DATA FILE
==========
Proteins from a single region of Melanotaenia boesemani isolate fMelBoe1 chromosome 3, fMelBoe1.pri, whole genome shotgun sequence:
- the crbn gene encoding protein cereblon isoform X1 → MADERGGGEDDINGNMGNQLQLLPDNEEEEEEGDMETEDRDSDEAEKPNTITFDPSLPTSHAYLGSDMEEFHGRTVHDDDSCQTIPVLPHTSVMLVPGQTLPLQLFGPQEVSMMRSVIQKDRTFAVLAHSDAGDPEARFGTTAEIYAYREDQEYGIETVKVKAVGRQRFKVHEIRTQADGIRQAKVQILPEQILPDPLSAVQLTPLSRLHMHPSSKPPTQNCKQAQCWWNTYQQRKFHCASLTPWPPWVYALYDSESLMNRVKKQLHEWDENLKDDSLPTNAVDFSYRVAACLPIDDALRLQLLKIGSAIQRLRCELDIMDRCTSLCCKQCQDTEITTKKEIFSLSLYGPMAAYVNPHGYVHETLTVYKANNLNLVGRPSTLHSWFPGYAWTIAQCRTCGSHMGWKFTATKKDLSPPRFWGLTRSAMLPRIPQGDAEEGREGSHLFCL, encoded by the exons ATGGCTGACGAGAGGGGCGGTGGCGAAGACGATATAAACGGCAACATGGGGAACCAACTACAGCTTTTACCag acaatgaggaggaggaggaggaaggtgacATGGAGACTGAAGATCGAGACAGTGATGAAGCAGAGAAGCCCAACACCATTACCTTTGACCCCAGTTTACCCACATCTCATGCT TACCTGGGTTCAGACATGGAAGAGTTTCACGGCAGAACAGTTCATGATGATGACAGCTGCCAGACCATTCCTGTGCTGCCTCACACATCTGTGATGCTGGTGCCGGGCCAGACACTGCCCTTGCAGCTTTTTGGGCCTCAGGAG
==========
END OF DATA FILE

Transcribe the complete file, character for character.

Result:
Proteins from a single region of Melanotaenia boesemani isolate fMelBoe1 chromosome 3, fMelBoe1.pri, whole genome shotgun sequence:
- the crbn gene encoding protein cereblon isoform X1 → MADERGGGEDDINGNMGNQLQLLPDNEEEEEEGDMETEDRDSDEAEKPNTITFDPSLPTSHAYLGSDMEEFHGRTVHDDDSCQTIPVLPHTSVMLVPGQTLPLQLFGPQEVSMMRSVIQKDRTFAVLAHSDAGDPEARFGTTAEIYAYREDQEYGIETVKVKAVGRQRFKVHEIRTQADGIRQAKVQILPEQILPDPLSAVQLTPLSRLHMHPSSKPPTQNCKQAQCWWNTYQQRKFHCASLTPWPPWVYALYDSESLMNRVKKQLHEWDENLKDDSLPTNAVDFSYRVAACLPIDDALRLQLLKIGSAIQRLRCELDIMDRCTSLCCKQCQDTEITTKKEIFSLSLYGPMAAYVNPHGYVHETLTVYKANNLNLVGRPSTLHSWFPGYAWTIAQCRTCGSHMGWKFTATKKDLSPPRFWGLTRSAMLPRIPQGDAEEGREGSHLFCL, encoded by the exons ATGGCTGACGAGAGGGGCGGTGGCGAAGACGATATAAACGGCAACATGGGGAACCAACTACAGCTTTTACCag acaatgaggaggaggaggaggaaggtgacATGGAGACTGAAGATCGAGACAGTGATGAAGCAGAGAAGCCCAACACCATTACCTTTGACCCCAGTTTACCCACATCTCATGCT TACCTGGGTTCAGACATGGAAGAGTTTCACGGCAGAACAGTTCATGATGATGACAGCTGCCAGACCATTCCTGTGCTGCCTCACACATCTGTGATGCTGGTGCCGGGCCAGACACTGCCCTTGCAGCTTTTTGGGCCTCAGGAG